Grants to fund new puppy farms in Wales have been condemned by animal welfare organisations.
Animal sancturies are struggling to house stray dogs
The Welsh assembly has introduced the grant as part of their Farming Connect Service to help farmers to diversify.
Farmers can apply for the money to set up dog breeding facilities under a scheme for capital works which will help pay for kenneling and exersise yards but not the purchase of the animals.
But a number of protests calling for the grant to be scrapped have been made by animal welfare workers.
They say that there are already too many dogs which are abandoned every year in the UK and animal sancturies are being stretched to the limit because of the problem.
Kate Woodman, the assistant manager of Cwmbran-based All Creatures Great and Small animal sanctuary, said there was no need for any more dog breeding facilities to be set up.
In my opinion there are already too many puppy farms and I find this grant absolutely ridiculous
"There are too many dogs at the moment that are unwanted and if people keep breeding them then the problems is just going to esculate," she said.
"It is going to snowball and become something huge.
"I think that there are far too many dog breeders around and I think this grant will just help to double or treble the problem," she added.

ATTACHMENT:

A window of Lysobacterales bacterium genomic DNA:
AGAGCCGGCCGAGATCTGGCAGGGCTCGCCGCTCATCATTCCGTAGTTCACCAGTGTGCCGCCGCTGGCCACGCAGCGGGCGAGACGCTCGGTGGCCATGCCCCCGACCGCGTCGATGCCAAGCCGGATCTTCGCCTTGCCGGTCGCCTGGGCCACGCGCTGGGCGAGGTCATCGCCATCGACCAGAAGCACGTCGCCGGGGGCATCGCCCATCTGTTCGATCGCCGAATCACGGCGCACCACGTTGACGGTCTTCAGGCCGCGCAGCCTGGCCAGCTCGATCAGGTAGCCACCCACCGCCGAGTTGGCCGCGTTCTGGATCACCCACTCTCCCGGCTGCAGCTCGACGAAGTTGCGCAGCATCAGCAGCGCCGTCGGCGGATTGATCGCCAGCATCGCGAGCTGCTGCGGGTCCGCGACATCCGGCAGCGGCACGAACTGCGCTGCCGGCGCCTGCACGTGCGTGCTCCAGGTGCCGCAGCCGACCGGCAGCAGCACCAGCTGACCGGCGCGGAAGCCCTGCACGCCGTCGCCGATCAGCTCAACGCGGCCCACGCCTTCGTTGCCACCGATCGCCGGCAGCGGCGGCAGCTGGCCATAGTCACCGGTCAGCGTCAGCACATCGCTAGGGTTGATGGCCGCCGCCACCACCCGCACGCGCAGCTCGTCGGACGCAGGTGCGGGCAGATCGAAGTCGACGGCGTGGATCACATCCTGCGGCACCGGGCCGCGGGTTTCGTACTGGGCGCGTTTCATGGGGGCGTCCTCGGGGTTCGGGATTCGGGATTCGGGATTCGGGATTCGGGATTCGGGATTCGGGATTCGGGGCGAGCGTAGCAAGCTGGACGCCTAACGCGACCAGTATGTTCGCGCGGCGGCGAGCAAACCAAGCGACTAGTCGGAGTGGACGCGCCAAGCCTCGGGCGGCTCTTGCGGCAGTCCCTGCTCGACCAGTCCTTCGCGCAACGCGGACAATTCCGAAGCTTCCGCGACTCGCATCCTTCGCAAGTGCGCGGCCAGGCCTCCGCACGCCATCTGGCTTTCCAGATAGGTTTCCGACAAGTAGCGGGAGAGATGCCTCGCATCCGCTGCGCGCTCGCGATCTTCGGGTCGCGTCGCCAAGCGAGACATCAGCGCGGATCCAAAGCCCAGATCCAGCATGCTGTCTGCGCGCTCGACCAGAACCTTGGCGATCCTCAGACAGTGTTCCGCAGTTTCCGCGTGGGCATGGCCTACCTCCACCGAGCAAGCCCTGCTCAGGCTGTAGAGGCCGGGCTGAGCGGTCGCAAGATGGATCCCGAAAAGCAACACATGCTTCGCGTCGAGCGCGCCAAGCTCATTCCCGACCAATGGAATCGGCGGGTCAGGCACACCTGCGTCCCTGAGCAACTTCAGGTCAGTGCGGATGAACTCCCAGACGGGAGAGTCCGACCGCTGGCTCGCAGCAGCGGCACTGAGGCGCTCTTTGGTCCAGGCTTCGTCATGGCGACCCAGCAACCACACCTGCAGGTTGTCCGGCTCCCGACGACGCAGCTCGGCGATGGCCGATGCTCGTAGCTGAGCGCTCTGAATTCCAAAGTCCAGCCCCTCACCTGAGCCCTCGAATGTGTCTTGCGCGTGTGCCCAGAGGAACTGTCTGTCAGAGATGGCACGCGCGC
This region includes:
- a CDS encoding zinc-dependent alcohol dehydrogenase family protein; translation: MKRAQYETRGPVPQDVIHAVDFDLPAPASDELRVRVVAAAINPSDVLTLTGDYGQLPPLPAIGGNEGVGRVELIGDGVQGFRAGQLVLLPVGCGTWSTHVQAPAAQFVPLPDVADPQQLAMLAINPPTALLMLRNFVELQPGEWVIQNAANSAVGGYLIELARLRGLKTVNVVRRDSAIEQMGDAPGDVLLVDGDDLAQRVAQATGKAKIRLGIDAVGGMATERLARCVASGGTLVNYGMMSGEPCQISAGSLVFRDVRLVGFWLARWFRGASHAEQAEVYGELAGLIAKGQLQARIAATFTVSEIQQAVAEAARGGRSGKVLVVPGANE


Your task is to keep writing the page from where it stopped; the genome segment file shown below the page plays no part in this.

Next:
Her views were supported by Mo Davie, who runs a Cardiff company called A Dogs Life, which monitors dog breeders.
"We do not need any more puppy farms," she said.
"Sanctuarys are being inundated with puppies which have been abandoned.
The assembly has said that animal welfare is 'important'
"In my opinion there are already too many puppy farms and I find this grant absolutely ridiculous.
"There has been a big problem with sub standard puppy farms treating their dogs cruelly and producing dogs that are in-bred, genetically ill with behavioural problems and the animals are suffering.
"We don't need any more puppies," she added.
The assembly said that the grant which has so far been awarded to two farmers in Wales would only be awarded if the farmer was trained in animal welfare and hygiene.
In a written statement the assembly said: "We recognise the importance that needs to be given on the highest forms of animal welfare and grants under the scheme are expected to provide high standards and benefits for the animals."
But campaigners have said they are not convinced that enough will be done to monitor the way the puppy farms set up from the grants will be run.
Phil Buckley from the Kennel Club said: "There are over 100,000 dogs which stray each year and we don't think any more puppies are necessary.
"What we are concerned about is that dog breeding takes years to become experienced in and we have in effect, novices who are considering breeding dogs and it is quite a scary prospect," he added.